Will Finland allow strong beer to grocery shops? (updated)

The Centre Party has suggested it is willing to consider raising the alcohol limit in beers sold in grocery shops as an apparent concession to the other members of the three-party coalition, the Finns Party and the National Coalition Party.

Mikko Kärnä (Centre) revealed in an interview on YLE Radio 1 on Thursday that the party is willing to consider certain measures in an attempt to reduce the personal imports of alcoholic beverages. The ruling parties have thereby edged closer to an agreement on the reform of the Alcohol Act, he added.

Matti Vanhanen, the chairperson of the Centre Parliamentary Group, similarly stated in an interview with Ilta-Sanomat that the party is willing to re-consider its position in regards to strong beers. “We’re weighing up bringing strong beers to grocery shops specifically because it could reduce [alcohol] imports from Estonia,” he explained to the tabloid daily.

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Anne Babb

“The pressure from alcohol industry is pushing the Finnish decision makers to loose their good focus on public health. It seems that individual’s easy access to non ordinary shopping product – alcohol – is suddenly seen important,” Anne Babb, the Finnish NordAN board member commented these developments. “Alcohol is not ordinary product as it causes harm and addiction. All evidence based research shows that limiting availability and pricing correctly in addition to having state monopoly on alcohol sales is best public health protection. The release of stronger alcohol to shops would lead our vulnerable groups to have easier access to it and hence increase sales and harm of alcohol. The trouble is that more alcohol sales provides more customers – exactly the reason why availability must be restricted. The question is: What weighs more, easy access to alcohol and more sales or preventing youth drinking, addiction, violence and harm to others. Our youth drinking has finally gone down- the system works- why to spoil it?” asked Babb, who works as a General Secretary for the International Blue Cross.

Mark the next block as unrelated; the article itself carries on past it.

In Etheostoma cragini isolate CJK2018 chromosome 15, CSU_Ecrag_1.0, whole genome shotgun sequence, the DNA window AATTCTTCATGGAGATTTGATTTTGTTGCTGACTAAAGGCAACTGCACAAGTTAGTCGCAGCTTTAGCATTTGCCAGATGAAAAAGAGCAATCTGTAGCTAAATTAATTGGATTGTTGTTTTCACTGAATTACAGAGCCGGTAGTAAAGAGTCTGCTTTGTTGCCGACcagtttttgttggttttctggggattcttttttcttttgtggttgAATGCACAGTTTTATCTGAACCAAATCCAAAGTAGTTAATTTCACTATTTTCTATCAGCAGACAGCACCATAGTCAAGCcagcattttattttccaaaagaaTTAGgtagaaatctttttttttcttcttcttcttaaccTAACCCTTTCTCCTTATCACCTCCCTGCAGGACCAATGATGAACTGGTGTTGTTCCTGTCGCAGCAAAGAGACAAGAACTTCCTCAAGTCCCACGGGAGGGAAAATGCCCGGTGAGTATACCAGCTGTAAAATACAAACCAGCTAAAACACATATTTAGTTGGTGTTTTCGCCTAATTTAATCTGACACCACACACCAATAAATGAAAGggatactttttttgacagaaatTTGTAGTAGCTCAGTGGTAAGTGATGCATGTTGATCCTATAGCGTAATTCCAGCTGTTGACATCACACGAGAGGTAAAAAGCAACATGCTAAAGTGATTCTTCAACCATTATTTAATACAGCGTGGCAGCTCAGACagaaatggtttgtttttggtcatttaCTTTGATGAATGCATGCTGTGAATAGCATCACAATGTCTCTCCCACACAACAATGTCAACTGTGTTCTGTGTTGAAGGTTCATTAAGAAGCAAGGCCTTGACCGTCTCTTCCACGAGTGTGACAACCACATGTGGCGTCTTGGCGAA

“It is the vulnerable people who will suffer more problems. Those who rarely buy alcohol are unlikely to buy much more although the pressure is on as alcohol industry is constantly thinking which groups of people they could target next. The people who consume more alcohol are likely to consume even more if alcohol is easily available- moderate drinking will turn to harmful drinking. Finland has been a global example of good practice on alcohol policy- why do we need to scrap something that is known to work? This is very serious matter- we must choose protecting the public health!,” she said.

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